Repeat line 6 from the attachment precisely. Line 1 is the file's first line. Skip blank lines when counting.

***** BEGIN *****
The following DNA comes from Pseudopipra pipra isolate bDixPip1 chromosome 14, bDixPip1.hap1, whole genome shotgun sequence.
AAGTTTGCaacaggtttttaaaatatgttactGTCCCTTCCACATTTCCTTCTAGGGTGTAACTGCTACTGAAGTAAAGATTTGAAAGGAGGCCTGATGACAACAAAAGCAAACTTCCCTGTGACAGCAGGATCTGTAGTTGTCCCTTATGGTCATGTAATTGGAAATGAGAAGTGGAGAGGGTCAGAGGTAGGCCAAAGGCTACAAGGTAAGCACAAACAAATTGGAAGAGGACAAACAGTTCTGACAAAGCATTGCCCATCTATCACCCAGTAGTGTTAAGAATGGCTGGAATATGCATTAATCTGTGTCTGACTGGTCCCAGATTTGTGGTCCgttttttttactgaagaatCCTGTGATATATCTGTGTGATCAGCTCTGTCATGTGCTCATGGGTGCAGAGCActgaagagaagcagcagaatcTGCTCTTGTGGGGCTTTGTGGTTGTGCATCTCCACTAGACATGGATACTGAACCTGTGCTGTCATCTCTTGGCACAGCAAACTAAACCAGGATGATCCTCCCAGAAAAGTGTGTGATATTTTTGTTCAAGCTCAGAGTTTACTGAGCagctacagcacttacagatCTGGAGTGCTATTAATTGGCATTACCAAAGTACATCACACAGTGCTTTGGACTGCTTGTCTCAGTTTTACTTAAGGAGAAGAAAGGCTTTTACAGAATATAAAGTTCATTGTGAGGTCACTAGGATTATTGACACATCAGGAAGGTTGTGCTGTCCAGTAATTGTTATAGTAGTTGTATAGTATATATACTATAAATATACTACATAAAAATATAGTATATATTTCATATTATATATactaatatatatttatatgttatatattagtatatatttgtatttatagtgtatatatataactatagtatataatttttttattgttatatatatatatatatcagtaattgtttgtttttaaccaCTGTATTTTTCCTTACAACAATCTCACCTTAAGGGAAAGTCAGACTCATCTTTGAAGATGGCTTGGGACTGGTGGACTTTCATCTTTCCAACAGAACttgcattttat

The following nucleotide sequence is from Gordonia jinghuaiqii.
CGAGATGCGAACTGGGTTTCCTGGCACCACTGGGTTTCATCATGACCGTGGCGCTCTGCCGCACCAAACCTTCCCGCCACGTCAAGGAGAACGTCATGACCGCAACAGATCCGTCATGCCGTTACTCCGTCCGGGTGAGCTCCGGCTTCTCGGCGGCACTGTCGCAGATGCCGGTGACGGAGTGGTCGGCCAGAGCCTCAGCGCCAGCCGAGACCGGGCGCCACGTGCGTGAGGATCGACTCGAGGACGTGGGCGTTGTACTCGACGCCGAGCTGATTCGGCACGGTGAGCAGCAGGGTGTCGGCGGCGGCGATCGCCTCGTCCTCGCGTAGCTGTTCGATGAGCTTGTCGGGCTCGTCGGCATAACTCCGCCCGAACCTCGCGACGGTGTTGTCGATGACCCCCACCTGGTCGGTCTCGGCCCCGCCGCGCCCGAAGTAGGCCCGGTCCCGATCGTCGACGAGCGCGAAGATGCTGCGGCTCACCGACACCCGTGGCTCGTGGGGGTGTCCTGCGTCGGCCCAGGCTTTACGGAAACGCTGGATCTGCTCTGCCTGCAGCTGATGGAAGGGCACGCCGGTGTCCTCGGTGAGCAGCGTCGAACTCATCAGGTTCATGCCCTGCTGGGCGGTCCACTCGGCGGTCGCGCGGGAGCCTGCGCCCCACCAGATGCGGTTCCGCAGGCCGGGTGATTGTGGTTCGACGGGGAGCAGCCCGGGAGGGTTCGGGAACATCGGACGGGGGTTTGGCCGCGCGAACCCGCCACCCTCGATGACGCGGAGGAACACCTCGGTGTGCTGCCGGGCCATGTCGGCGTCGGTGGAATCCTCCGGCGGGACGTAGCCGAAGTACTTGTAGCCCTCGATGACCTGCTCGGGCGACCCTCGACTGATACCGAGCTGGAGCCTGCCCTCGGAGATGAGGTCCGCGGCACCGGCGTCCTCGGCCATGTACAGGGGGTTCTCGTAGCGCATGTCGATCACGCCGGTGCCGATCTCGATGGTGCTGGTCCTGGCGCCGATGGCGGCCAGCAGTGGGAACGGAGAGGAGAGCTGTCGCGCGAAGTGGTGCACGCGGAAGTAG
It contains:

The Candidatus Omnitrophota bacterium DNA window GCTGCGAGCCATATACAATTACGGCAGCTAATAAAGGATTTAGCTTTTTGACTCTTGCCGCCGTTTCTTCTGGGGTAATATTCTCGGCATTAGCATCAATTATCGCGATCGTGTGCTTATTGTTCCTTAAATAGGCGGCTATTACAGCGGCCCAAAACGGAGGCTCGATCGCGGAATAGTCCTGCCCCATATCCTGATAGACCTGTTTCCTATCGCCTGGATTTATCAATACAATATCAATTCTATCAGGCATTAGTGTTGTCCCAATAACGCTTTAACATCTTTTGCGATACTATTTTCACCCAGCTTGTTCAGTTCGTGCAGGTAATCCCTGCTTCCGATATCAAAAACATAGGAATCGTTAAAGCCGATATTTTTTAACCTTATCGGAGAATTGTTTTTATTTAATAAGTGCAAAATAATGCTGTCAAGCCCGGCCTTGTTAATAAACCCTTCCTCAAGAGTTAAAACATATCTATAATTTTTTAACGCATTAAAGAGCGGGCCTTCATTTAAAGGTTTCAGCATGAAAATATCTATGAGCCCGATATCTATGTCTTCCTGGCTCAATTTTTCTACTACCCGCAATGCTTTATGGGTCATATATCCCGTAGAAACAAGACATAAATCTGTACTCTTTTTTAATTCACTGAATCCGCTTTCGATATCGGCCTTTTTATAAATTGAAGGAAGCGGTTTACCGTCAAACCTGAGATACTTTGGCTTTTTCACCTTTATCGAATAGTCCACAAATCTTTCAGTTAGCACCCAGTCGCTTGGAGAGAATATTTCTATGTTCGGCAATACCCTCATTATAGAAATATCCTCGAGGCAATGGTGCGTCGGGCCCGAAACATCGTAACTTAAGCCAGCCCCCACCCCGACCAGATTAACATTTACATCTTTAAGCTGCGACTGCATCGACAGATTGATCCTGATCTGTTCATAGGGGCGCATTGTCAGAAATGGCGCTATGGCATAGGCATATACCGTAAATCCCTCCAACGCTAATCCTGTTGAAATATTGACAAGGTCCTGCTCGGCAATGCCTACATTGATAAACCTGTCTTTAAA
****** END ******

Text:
The Candidatus Omnitrophota bacterium DNA window GCTGCGAGCCATATACAATTACGGCAGCTAATAAAGGATTTAGCTTTTTGACTCTTGCCGCCGTTTCTTCTGGGGTAATATTCTCGGCATTAGCATCAATTATCGCGATCGTGTGCTTATTGTTCCTTAAATAGGCGGCTATTACAGCGGCCCAAAACGGAGGCTCGATCGCGGAATAGTCCTGCCCCATATCCTGATAGACCTGTTTCCTATCGCCTGGATTTATCAATACAATATCAATTCTATCAGGCATTAGTGTTGTCCCAATAACGCTTTAACATCTTTTGCGATACTATTTTCACCCAGCTTGTTCAGTTCGTGCAGGTAATCCCTGCTTCCGATATCAAAAACATAGGAATCGTTAAAGCCGATATTTTTTAACCTTATCGGAGAATTGTTTTTATTTAATAAGTGCAAAATAATGCTGTCAAGCCCGGCCTTGTTAATAAACCCTTCCTCAAGAGTTAAAACATATCTATAATTTTTTAACGCATTAAAGAGCGGGCCTTCATTTAAAGGTTTCAGCATGAAAATATCTATGAGCCCGATATCTATGTCTTCCTGGCTCAATTTTTCTACTACCCGCAATGCTTTATGGGTCATATATCCCGTAGAAACAAGACATAAATCTGTACTCTTTTTTAATTCACTGAATCCGCTTTCGATATCGGCCTTTTTATAAATTGAAGGAAGCGGTTTACCGTCAAACCTGAGATACTTTGGCTTTTTCACCTTTATCGAATAGTCCACAAATCTTTCAGTTAGCACCCAGTCGCTTGGAGAGAATATTTCTATGTTCGGCAATACCCTCATTATAGAAATATCCTCGAGGCAATGGTGCGTCGGGCCCGAAACATCGTAACTTAAGCCAGCCCCCACCCCGACCAGATTAACATTTACATCTTTAAGCTGCGACTGCATCGACAGATTGATCCTGATCTGTTCATAGGGGCGCATTGTCAGAAATGGCGCTATGGCATAGGCATATACCGTAAATCCCTCCAACGCTAATCCTGTTGAAATATTGACAAGGTCCTGCTCGGCAATGCCTACATTGATAAACCTGTCTTTAAA